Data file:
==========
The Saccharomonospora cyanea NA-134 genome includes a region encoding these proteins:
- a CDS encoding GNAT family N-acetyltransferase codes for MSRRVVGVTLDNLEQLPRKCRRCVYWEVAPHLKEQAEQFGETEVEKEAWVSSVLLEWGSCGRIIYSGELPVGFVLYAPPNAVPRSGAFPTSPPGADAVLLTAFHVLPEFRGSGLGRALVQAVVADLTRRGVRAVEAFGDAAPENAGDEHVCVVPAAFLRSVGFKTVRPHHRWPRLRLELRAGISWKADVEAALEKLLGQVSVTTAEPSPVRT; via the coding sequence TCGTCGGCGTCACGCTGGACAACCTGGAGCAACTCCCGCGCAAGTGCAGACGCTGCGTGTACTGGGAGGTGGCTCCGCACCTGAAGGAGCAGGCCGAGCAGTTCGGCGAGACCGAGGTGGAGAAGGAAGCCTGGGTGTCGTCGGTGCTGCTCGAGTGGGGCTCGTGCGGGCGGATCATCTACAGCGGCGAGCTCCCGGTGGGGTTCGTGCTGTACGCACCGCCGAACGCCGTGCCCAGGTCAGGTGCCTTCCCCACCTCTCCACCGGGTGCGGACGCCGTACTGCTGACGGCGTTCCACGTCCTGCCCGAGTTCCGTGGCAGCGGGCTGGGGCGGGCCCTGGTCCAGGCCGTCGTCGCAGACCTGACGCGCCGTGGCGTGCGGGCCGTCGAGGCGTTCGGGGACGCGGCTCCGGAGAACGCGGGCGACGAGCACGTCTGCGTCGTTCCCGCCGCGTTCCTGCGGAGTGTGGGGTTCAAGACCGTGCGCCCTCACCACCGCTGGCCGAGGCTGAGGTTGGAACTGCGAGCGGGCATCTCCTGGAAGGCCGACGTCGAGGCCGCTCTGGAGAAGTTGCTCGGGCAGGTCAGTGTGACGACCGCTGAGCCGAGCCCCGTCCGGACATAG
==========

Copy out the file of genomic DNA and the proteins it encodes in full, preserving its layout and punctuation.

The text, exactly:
The Saccharomonospora cyanea NA-134 genome includes a region encoding these proteins:
- a CDS encoding GNAT family N-acetyltransferase codes for MSRRVVGVTLDNLEQLPRKCRRCVYWEVAPHLKEQAEQFGETEVEKEAWVSSVLLEWGSCGRIIYSGELPVGFVLYAPPNAVPRSGAFPTSPPGADAVLLTAFHVLPEFRGSGLGRALVQAVVADLTRRGVRAVEAFGDAAPENAGDEHVCVVPAAFLRSVGFKTVRPHHRWPRLRLELRAGISWKADVEAALEKLLGQVSVTTAEPSPVRT; via the coding sequence TCGTCGGCGTCACGCTGGACAACCTGGAGCAACTCCCGCGCAAGTGCAGACGCTGCGTGTACTGGGAGGTGGCTCCGCACCTGAAGGAGCAGGCCGAGCAGTTCGGCGAGACCGAGGTGGAGAAGGAAGCCTGGGTGTCGTCGGTGCTGCTCGAGTGGGGCTCGTGCGGGCGGATCATCTACAGCGGCGAGCTCCCGGTGGGGTTCGTGCTGTACGCACCGCCGAACGCCGTGCCCAGGTCAGGTGCCTTCCCCACCTCTCCACCGGGTGCGGACGCCGTACTGCTGACGGCGTTCCACGTCCTGCCCGAGTTCCGTGGCAGCGGGCTGGGGCGGGCCCTGGTCCAGGCCGTCGTCGCAGACCTGACGCGCCGTGGCGTGCGGGCCGTCGAGGCGTTCGGGGACGCGGCTCCGGAGAACGCGGGCGACGAGCACGTCTGCGTCGTTCCCGCCGCGTTCCTGCGGAGTGTGGGGTTCAAGACCGTGCGCCCTCACCACCGCTGGCCGAGGCTGAGGTTGGAACTGCGAGCGGGCATCTCCTGGAAGGCCGACGTCGAGGCCGCTCTGGAGAAGTTGCTCGGGCAGGTCAGTGTGACGACCGCTGAGCCGAGCCCCGTCCGGACATAG